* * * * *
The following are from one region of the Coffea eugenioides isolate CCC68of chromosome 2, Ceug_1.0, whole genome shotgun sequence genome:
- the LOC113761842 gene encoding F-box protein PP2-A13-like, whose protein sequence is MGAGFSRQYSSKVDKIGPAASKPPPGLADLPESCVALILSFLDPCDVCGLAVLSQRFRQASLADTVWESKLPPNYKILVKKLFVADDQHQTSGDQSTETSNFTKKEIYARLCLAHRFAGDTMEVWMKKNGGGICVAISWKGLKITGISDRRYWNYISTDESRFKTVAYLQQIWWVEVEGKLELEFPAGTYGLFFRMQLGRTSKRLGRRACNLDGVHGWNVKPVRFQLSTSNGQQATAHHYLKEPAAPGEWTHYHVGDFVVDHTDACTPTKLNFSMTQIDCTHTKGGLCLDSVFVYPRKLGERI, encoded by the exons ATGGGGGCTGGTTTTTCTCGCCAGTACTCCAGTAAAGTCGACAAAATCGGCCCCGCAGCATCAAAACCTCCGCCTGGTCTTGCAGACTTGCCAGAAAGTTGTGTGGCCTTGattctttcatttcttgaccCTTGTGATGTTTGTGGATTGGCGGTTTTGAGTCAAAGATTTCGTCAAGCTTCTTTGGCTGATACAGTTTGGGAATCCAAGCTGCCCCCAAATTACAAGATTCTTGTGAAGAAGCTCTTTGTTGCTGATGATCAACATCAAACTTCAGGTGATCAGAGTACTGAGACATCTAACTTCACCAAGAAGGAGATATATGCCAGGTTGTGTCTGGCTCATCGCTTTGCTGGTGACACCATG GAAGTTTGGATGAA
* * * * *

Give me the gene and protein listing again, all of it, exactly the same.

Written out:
The following are from one region of the Coffea eugenioides isolate CCC68of chromosome 2, Ceug_1.0, whole genome shotgun sequence genome:
- the LOC113761842 gene encoding F-box protein PP2-A13-like, whose protein sequence is MGAGFSRQYSSKVDKIGPAASKPPPGLADLPESCVALILSFLDPCDVCGLAVLSQRFRQASLADTVWESKLPPNYKILVKKLFVADDQHQTSGDQSTETSNFTKKEIYARLCLAHRFAGDTMEVWMKKNGGGICVAISWKGLKITGISDRRYWNYISTDESRFKTVAYLQQIWWVEVEGKLELEFPAGTYGLFFRMQLGRTSKRLGRRACNLDGVHGWNVKPVRFQLSTSNGQQATAHHYLKEPAAPGEWTHYHVGDFVVDHTDACTPTKLNFSMTQIDCTHTKGGLCLDSVFVYPRKLGERI, encoded by the exons ATGGGGGCTGGTTTTTCTCGCCAGTACTCCAGTAAAGTCGACAAAATCGGCCCCGCAGCATCAAAACCTCCGCCTGGTCTTGCAGACTTGCCAGAAAGTTGTGTGGCCTTGattctttcatttcttgaccCTTGTGATGTTTGTGGATTGGCGGTTTTGAGTCAAAGATTTCGTCAAGCTTCTTTGGCTGATACAGTTTGGGAATCCAAGCTGCCCCCAAATTACAAGATTCTTGTGAAGAAGCTCTTTGTTGCTGATGATCAACATCAAACTTCAGGTGATCAGAGTACTGAGACATCTAACTTCACCAAGAAGGAGATATATGCCAGGTTGTGTCTGGCTCATCGCTTTGCTGGTGACACCATG GAAGTTTGGATGAA